by Kimberley Cummins
For more than half a decade the Metropolitan High School has been known as the “poor man’s school”.
It has steadfastly served both nationals and non-national over those years as well as many children who other schools deemed too disruptive to manage. It has produced first class citizens such as Grafton Phillips, Keith Belle, Richard Bailey, Allan Bailey and Lester Jessamy just to name a few.
Sadly however, as principal and founder Olivier Cox sat in his office at the Metropolitan Book Store adjacent to the school on Roebuck Street in the City yesterday to speak with Barbados TODAY he revealed that the chapter on the school may soon be coming to an end.
Through the years the number of students enrolled at the school continued to drop annually. Initially, having a roll of 800 pupils, today the high school and the Metropolitan Nursery School have a combined student count of 107 on register.
Very shortly, Cox revealed, the board will meet to determine whether it made financial sense to carry on.
Reflecting on his time at the school, nevertheless, as he glanced through one of the many scrapbooks compiled since the 1960s and which followed the progress of alumni, he described being the head of the school as enjoyable.
“I have no regrets,” he said as he carefully turned each clipping to ensur none was torn in the process. “It was enjoyable, I enjoyed teaching, I enjoyed running the school.
“At 80 there is not much more I can do. The Scripture says three scores and 10 and if you reach four score after that you are going to get all the problems. I would continue as long as I have strength but I cannot do as much as I did before. How many people at 80 are really still active?” he asked.
In 1956, Cox taught at the Federal High School but on evenings he would conduct lessons in the verandah of his Peterkin Road, Bank Hall, St. Michael home. The response was so overwhelming that when Mr. Edwards, his boss at Federal, said he could not pay him in the vacation, he decided to leave that job, open his own educational institution and move his night school to a rental property in Barbarees Hill.
Soon thereafter he opened another school in Upper Roebuck Street and a third at the current location.
Prior to entering the teaching profession at the age of 17, Cox, the father of eight, attended the Seventh Day Adventist School, then located in King Street in the City. He also studied “A” Levels under the tutelage of Lawrence T Gay, and pursued a diploma in Theology at Codrington College.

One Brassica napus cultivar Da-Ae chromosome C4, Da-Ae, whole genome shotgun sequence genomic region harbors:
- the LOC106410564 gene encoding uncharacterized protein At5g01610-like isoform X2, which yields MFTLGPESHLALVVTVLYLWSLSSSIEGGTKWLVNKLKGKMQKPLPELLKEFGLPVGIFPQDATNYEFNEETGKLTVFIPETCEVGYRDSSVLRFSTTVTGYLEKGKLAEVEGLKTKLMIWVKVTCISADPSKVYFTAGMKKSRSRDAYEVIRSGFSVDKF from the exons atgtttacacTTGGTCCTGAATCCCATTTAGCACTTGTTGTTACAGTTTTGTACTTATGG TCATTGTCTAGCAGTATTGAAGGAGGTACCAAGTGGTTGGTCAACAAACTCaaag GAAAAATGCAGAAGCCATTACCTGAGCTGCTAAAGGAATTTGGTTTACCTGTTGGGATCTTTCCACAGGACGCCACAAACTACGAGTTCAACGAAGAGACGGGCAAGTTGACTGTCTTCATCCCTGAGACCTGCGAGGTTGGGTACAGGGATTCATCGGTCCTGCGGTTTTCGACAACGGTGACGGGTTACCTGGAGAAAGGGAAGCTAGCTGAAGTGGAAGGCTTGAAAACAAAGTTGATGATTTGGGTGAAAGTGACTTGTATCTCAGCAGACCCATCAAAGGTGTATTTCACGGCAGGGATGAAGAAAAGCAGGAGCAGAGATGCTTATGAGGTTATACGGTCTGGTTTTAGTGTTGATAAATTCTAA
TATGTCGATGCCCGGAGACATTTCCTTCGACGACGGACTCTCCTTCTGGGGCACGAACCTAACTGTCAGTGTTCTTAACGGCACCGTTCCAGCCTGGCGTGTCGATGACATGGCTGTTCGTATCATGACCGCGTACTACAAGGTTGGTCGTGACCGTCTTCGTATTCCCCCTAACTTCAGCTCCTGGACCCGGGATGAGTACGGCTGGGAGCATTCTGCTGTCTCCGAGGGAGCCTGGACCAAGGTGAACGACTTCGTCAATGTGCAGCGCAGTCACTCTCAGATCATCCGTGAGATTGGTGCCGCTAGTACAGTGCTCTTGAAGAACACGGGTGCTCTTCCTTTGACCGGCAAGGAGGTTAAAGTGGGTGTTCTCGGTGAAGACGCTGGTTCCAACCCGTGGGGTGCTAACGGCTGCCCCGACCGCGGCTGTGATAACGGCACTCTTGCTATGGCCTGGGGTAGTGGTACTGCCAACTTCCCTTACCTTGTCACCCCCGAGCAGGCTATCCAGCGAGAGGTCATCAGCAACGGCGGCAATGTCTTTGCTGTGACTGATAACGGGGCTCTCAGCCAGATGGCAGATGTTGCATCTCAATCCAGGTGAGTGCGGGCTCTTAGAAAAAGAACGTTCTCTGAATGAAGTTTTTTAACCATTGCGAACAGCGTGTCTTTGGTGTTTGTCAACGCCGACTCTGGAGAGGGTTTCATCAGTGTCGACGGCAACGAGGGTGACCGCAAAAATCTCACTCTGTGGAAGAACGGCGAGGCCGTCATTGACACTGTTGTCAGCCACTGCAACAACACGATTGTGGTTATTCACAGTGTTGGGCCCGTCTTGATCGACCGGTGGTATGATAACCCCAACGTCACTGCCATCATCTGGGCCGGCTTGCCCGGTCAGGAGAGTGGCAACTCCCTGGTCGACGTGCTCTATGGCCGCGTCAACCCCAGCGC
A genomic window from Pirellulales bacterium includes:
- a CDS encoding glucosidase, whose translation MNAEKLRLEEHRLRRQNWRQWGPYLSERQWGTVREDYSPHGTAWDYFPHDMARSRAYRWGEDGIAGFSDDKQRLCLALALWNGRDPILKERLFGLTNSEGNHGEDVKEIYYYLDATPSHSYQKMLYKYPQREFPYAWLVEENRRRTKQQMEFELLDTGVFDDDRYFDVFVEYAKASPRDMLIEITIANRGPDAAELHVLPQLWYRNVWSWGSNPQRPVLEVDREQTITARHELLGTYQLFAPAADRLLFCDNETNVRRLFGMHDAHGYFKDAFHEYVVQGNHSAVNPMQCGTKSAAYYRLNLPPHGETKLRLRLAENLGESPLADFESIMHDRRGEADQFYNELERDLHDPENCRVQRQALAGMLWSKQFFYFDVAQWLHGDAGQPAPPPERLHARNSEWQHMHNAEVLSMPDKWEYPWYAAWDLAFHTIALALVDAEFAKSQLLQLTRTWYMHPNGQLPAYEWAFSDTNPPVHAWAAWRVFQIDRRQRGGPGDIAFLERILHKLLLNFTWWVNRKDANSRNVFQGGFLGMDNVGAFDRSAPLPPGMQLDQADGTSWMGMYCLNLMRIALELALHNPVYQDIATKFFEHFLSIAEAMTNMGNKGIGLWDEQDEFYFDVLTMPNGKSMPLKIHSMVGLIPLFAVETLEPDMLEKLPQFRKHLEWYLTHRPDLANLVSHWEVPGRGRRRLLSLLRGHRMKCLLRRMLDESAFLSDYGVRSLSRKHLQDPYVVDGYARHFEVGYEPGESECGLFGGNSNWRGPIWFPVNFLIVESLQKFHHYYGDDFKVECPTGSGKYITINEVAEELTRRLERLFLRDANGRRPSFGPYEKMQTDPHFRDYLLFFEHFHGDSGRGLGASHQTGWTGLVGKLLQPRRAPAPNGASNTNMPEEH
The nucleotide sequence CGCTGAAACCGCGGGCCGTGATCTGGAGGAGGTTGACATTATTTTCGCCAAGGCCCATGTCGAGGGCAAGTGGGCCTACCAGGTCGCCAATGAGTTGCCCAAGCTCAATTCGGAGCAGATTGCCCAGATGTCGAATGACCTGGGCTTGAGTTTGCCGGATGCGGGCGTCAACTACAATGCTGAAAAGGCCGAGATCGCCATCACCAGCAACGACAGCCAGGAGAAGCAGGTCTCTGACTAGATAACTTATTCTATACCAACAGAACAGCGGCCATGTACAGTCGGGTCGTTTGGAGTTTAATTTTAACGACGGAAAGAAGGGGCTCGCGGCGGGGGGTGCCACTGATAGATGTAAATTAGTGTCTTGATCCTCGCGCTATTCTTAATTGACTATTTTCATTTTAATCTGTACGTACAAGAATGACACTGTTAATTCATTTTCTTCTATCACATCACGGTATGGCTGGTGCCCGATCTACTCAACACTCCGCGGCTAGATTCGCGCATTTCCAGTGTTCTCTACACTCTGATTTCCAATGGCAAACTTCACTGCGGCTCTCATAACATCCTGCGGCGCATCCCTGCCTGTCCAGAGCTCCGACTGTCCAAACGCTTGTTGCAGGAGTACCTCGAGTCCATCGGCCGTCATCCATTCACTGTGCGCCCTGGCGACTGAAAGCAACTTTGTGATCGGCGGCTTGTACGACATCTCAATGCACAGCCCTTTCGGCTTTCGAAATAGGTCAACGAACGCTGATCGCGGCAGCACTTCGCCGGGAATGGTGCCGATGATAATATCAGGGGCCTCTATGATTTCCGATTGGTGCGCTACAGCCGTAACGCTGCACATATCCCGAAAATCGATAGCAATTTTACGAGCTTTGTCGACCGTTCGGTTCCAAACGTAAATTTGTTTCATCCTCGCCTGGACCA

However, he said, it was not until the father of a teacher who taught at the SDA school took sick, and he was asked to substitute for him that he realised his future was to educate the nation’s children.
“I went, held on in the class and found that I liked teaching. I found that I could teach and I did such a good job at it.”
Always willing to learn, he caught on very quickly to every task he was asked to perform and when he founded his own school, he said that served him well since “the captain has to know everything on the ship so that when someone is absent he can take over”.
His contribution to education over the last 61 years has not gone unnoticed. In 2009, he was presented with the Gold Crown of Merit for his contribution to education and he was also awarded the Barbados Centennial Honour in addition to many other recognitions over the years.
Though many will no doubt feel a sense of sadness at the thought of the 57-year-old institution possibly closing, the extremely frank principal said there was no need to, because Metropolitan had contributed much to this country and the end was inevitable since private secondary schools were “on their way out”.
“All things have to come to an end in the process of time,” the 80-year-old said as he noted that private teaching establishments usually die with their owners.
“To run a private secondary school for the poor man calls for sacrifice and no one is going to make sacrifice like the owner of the school. The founder is willing to make sacrifices because you don’t like to see something you have established fall.
“Look at Cooperative High School. When Mr. Calender died his son tried to carry it on. Modern High School was a big school, Louis Lynch died and the others tried to carry it on but they could not. Wakefield High School… I am 80 years old, so I cannot say I have any hopes that it will continue after I am gone, to be honest,” he said. firstname.lastname@example.org††